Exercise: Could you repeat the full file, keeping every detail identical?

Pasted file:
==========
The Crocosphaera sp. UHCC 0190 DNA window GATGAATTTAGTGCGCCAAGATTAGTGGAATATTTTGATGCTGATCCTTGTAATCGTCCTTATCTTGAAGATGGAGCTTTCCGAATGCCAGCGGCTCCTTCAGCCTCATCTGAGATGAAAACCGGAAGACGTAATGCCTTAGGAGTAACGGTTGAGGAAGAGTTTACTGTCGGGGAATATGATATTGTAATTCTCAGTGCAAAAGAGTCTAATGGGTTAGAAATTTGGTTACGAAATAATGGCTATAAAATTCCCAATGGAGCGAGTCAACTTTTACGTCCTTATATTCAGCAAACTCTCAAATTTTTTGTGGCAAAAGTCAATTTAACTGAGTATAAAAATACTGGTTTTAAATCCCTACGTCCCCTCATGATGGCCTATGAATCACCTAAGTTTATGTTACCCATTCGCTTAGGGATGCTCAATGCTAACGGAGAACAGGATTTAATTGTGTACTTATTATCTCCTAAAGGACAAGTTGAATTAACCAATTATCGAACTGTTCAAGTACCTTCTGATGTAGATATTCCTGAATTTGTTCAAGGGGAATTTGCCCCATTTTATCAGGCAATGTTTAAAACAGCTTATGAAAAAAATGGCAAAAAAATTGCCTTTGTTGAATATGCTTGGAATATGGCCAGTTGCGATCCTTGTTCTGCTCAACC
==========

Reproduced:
The Crocosphaera sp. UHCC 0190 DNA window GATGAATTTAGTGCGCCAAGATTAGTGGAATATTTTGATGCTGATCCTTGTAATCGTCCTTATCTTGAAGATGGAGCTTTCCGAATGCCAGCGGCTCCTTCAGCCTCATCTGAGATGAAAACCGGAAGACGTAATGCCTTAGGAGTAACGGTTGAGGAAGAGTTTACTGTCGGGGAATATGATATTGTAATTCTCAGTGCAAAAGAGTCTAATGGGTTAGAAATTTGGTTACGAAATAATGGCTATAAAATTCCCAATGGAGCGAGTCAACTTTTACGTCCTTATATTCAGCAAACTCTCAAATTTTTTGTGGCAAAAGTCAATTTAACTGAGTATAAAAATACTGGTTTTAAATCCCTACGTCCCCTCATGATGGCCTATGAATCACCTAAGTTTATGTTACCCATTCGCTTAGGGATGCTCAATGCTAACGGAGAACAGGATTTAATTGTGTACTTATTATCTCCTAAAGGACAAGTTGAATTAACCAATTATCGAACTGTTCAAGTACCTTCTGATGTAGATATTCCTGAATTTGTTCAAGGGGAATTTGCCCCATTTTATCAGGCAATGTTTAAAACAGCTTATGAAAAAAATGGCAAAAAAATTGCCTTTGTTGAATATGCTTGGAATATGGCCAGTTGCGATCCTTGTTCTGCTCAACC